All numbers are pulled from candidate demographic profiles built by The Samara Centre for Democracy and The Hill Times, in partnership with researchers Jerome Black and Andrew Griffith, based on biographies and other online sources.

Tories lead flipped seats

The Conservatives led in flipped seats and also among former MPs trying to make it back to Parliament.

Political experience was a common thread among the successful new candidates—nearly half of the 98 new MPs cited past work as political staffers or representatives, with at least 10 sitting in provincial or territorial legislatures, and at least 14 on city council.

Of the 30 former MPs who appeared on ballots in the general election, five of the successful eight were Tories, including Mr. Williamson and Mr. Moore, Kerry-Lynne Findlay (South Surrey–White Rock, B.C.), Kyle Seeback (Dufferin-Caledon, Ont.), and Tim Uppal, who took back Edmonton Mill Woods, Alta., from Liberal cabinet minister Amarjeet Sohi.

Eight of the party’s 27 new seats came from B.C., followed by four apiece for Alberta, Saskatchewan, and Ontario.

Bloc victorious over NDP, Grits

Several of the new Bloc MPs come to Parliament with backgrounds in education.

Bloc Québécois Leader Yves-François Blanchet led his party’s reversal of fortunes, helping stamp out the last seats that remained from the NDP’s Orange Wave in 2011. Over two elections, the New Democrat’s 59 seats has dwindled to one, held by the popular Alexandre Boulerice (Rosemont-La Petite-Patrie, Que.).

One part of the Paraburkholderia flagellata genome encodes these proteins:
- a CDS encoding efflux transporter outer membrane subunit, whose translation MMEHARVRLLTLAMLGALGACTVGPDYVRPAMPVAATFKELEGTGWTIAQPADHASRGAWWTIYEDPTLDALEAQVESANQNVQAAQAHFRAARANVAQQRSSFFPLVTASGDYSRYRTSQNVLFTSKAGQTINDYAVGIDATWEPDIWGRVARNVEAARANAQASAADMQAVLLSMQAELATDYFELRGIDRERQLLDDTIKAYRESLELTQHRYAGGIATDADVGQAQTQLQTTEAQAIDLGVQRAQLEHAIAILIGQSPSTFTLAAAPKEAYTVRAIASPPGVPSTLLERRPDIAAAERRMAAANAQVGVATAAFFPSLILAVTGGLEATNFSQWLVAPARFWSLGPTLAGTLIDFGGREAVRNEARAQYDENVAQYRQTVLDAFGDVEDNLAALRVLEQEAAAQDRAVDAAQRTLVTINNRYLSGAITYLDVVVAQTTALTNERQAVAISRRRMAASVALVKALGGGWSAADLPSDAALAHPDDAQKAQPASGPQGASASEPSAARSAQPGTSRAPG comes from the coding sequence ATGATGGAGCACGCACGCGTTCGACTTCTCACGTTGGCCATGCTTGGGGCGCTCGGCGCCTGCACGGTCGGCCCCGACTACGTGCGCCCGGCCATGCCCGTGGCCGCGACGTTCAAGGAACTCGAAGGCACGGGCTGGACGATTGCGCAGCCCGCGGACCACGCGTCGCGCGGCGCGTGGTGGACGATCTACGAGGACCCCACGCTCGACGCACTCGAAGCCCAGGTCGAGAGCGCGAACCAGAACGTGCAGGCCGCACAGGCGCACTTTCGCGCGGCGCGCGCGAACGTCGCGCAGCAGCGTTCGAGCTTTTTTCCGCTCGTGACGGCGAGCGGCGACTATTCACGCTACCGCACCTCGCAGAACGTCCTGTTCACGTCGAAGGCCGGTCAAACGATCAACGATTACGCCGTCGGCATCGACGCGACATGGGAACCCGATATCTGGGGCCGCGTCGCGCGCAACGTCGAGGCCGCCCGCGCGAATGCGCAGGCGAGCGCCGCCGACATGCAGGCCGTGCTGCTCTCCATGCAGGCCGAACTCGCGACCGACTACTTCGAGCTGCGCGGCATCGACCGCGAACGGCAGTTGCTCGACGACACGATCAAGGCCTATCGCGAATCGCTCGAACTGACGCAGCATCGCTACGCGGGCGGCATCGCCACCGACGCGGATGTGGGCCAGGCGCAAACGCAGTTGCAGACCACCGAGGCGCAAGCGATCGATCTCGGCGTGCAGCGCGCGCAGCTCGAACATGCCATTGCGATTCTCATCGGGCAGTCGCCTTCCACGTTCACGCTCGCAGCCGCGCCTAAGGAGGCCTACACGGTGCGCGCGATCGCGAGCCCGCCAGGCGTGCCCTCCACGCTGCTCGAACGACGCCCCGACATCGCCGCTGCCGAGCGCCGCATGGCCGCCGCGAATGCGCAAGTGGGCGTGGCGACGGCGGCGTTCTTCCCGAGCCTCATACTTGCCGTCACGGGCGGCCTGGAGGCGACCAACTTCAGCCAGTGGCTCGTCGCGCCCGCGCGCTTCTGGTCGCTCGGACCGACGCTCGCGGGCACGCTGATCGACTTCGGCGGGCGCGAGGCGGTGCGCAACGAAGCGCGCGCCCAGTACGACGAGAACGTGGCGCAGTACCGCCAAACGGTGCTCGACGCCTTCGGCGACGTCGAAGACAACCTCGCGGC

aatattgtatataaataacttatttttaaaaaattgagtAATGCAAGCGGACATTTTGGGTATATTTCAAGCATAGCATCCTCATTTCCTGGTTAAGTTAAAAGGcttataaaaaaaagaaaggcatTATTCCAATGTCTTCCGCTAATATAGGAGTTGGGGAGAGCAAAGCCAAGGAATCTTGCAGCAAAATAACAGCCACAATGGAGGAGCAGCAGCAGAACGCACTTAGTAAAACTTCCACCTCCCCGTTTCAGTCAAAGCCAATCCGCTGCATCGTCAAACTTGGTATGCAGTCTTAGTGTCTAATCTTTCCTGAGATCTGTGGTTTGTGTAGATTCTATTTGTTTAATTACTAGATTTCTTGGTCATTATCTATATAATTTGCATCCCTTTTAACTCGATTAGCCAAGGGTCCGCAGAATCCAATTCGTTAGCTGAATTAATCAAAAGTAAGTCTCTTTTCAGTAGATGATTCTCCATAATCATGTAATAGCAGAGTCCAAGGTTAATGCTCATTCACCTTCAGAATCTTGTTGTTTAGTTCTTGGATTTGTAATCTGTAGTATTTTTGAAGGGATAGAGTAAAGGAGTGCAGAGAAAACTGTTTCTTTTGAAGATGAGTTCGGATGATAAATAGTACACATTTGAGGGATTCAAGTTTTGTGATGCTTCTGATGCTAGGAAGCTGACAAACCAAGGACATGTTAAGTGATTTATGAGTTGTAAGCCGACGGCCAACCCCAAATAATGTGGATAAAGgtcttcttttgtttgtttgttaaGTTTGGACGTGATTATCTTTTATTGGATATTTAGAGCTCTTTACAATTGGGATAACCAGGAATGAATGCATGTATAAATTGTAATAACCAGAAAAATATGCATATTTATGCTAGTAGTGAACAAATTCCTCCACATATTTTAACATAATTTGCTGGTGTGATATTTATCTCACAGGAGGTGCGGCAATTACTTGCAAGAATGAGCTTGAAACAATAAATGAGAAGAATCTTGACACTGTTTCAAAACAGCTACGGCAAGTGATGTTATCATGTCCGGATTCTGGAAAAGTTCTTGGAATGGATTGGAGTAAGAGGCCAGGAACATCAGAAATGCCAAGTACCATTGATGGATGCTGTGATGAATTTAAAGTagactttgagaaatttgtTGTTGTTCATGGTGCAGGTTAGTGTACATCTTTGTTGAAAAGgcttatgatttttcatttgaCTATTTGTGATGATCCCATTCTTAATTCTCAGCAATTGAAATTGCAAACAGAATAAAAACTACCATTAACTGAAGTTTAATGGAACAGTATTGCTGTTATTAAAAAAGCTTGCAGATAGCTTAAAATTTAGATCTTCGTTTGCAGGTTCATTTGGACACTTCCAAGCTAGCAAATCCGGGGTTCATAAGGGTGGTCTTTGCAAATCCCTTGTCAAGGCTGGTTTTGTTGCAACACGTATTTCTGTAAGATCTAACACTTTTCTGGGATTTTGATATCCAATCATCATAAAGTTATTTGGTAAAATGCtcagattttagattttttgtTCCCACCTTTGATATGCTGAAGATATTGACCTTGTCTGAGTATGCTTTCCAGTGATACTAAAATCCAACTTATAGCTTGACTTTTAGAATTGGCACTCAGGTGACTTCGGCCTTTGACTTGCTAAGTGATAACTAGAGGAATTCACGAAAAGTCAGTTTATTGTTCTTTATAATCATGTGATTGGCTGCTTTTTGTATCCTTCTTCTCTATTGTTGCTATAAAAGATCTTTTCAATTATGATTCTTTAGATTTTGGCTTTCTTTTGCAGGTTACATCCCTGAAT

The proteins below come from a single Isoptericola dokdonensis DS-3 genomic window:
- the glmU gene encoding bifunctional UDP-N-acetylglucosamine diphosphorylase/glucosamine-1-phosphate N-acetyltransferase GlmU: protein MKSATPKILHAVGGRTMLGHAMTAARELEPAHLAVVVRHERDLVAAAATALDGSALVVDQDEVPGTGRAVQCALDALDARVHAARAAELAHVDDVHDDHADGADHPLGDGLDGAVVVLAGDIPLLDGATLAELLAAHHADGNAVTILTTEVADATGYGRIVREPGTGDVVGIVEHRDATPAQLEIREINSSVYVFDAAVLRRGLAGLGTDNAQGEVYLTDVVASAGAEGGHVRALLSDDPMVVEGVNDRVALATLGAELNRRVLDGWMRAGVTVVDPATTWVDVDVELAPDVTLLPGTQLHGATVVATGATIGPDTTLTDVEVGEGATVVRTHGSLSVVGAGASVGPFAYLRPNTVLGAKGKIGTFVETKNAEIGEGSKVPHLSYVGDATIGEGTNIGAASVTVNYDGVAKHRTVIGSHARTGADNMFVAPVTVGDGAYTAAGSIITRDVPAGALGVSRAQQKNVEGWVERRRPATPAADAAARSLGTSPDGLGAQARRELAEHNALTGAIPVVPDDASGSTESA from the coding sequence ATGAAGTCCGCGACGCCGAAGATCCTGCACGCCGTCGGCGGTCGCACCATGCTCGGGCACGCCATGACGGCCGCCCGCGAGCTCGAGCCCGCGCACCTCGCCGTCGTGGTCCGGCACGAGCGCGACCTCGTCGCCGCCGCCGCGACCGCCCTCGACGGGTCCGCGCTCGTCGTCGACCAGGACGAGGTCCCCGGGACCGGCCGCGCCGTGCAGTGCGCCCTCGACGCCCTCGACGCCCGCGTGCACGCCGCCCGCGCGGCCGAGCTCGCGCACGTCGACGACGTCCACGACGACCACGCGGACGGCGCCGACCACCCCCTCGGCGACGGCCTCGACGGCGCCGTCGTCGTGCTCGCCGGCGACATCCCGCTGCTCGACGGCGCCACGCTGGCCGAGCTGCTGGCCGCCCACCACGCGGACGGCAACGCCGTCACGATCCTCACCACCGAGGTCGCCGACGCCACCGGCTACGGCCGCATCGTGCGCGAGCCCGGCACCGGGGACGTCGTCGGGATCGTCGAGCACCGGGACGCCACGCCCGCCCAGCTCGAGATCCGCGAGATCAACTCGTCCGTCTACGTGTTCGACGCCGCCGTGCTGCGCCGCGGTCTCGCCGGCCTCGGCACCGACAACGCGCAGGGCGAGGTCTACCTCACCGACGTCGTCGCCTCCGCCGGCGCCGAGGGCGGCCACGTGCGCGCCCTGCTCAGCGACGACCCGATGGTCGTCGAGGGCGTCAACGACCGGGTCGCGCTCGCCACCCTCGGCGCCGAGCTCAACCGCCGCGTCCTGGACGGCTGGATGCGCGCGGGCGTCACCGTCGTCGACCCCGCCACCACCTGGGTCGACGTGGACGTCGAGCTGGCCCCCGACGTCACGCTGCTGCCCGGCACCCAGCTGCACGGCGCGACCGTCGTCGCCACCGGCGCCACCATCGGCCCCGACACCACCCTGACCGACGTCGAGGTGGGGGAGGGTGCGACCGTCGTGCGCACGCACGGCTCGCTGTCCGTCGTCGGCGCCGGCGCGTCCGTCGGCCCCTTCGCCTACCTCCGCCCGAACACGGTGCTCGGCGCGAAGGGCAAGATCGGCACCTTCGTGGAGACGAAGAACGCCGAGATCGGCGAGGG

Mr. Blanchet beat two-term NDP MP Matthew Dubé in Beloeil-Chambly as one of 10 NDP seats it flipped.

Also among the Bloc’s new cohort is Alexis Brunelle-Duceppe, the son of former Bloc leader Gilles Duceppe, who took Lac-Saint-Jean, Que., from Liberal MP Richard Hébert. It was among the nine seats the party took from the Grits.

The Liberals, meanwhile, carved a further three of its four seats from the NDP in Quebec, where many of the ridings that flipped were close races.

The NDP took three ridings back from the Liberals, including St. John’s East, N.L., after a successful bid from two-term former MP Jack Harris, who was defeated in 2015.

Human rights activist and educator Ms. Gazan beat one-term MP Robert-Falcon Ouellette by eight per cent to take Winnipeg Centre, Man., while 25-year-old Ms. Qaqqaq is representing Nunavut as one of this Parliament’s youngest MPs, and the first NDP MP to represent the region since it became a territory.

Of the seven seats the Liberals managed to flip (while losing four times that amount), Olympic medallist Adam van Koeverden’s victory in Milton, Ont., over deputy party leader Lisa Raitt was by far the biggest of the night.

And Fredericton’s new Green Party MP Jenica Atwin made history at the Liberals’ expense, when she took the seat from one-term MP Matt DeCourcey and gave the Greens its first federal seat outside of B.C.

Source: Nearly 100 new MPs offer new face of Parliament, including 60 in flipped seats

About Andrew
Andrew blogs and tweets public policy issues, particularly the relationship between the political and bureaucratic levels, citizenship and multiculturalism. His latest book, Policy Arrogance or Innocent Bias, recounts his experience as a senior public servant in this area.